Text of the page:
Through the years, there are MANY different types of therapy I’ve tried. Some have been amazingly successful, some moderately so, and some seem to just make life harder for me. Since part of my goal is to educate and inform people about mental health issues and treatment options, I’m going to be running a series of brief articles about these different therapy types. Hopefully, it’ll let someone find a therapy that will help them through their recovery and healing. There really is a way forward. Finding it can be a bit of a challenge though!
For this first Therapy Tuesday, I’m going to start discussing Dialectical Behavioral Therapy (DBT). This was the first therapy that made significant changes in my life because it gave me skills I didn’t have before. Where previous therapy sessions had primarily consisted of discussing the abuses I survived or venting about the stressors in my life at that time, these sessions said, “Let’s learn this skill and then start applying it.”
DBT therapy was started by Marsha Linehan. It was absolutely ground-breaking. It was the first therapy proven to help patients with Borderline Personality Disorder. Then it was used on patients with PTSD, anxiety, depression, and other disorders, and it worked for them as well! Now, as you can see at the link above, the treatment has been expanded and is used literally around the world.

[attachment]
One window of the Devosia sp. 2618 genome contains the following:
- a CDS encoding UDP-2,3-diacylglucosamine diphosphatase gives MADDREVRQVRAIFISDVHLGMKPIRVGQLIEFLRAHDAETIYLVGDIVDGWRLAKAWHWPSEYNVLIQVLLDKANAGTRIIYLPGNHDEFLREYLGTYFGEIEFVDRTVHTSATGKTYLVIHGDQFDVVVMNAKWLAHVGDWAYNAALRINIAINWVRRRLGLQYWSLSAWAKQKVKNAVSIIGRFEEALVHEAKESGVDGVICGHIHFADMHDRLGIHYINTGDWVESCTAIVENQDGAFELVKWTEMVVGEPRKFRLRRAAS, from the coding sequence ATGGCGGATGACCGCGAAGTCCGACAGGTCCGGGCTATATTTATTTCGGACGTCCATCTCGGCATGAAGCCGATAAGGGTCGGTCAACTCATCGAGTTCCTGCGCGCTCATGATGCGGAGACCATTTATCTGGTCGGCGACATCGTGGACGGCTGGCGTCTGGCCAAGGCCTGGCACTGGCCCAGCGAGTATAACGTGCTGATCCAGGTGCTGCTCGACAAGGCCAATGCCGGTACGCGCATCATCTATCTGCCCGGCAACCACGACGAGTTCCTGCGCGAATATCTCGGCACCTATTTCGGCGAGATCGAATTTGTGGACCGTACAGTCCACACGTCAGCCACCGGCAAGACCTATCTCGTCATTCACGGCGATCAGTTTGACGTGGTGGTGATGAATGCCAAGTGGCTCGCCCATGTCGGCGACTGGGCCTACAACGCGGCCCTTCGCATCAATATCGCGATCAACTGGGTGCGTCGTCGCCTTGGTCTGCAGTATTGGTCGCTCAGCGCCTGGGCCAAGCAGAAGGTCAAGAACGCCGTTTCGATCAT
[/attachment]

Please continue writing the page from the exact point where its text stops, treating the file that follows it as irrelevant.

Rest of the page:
If I were to select any single statement as the key to why DBT works so well, it would be:
The secret of health for both mind and body is not to mourn for the past, worry about the future, or anticipate troubles, but to live in the present moment wisely and earnestly. Buddha
There is a lot of actual Buddhist philosophy behind DBT, but you don’t need to convert to Buddhism to benefit. The same phrase exists in many faiths in one form or another. Don’t live in fear, they teach us. Don’t be anxious about tomorrow.
While it’s a challenge not to be anxious, with the many skills taught in DBT, we can actually overcome anxiety and many other issues and find ourselves living in a state of clarity more often than not, where anxiety becomes a strange visitor instead of a house guest who won’t leave.
More on DBT next week! Be sure to follow the blog so you don’t miss out!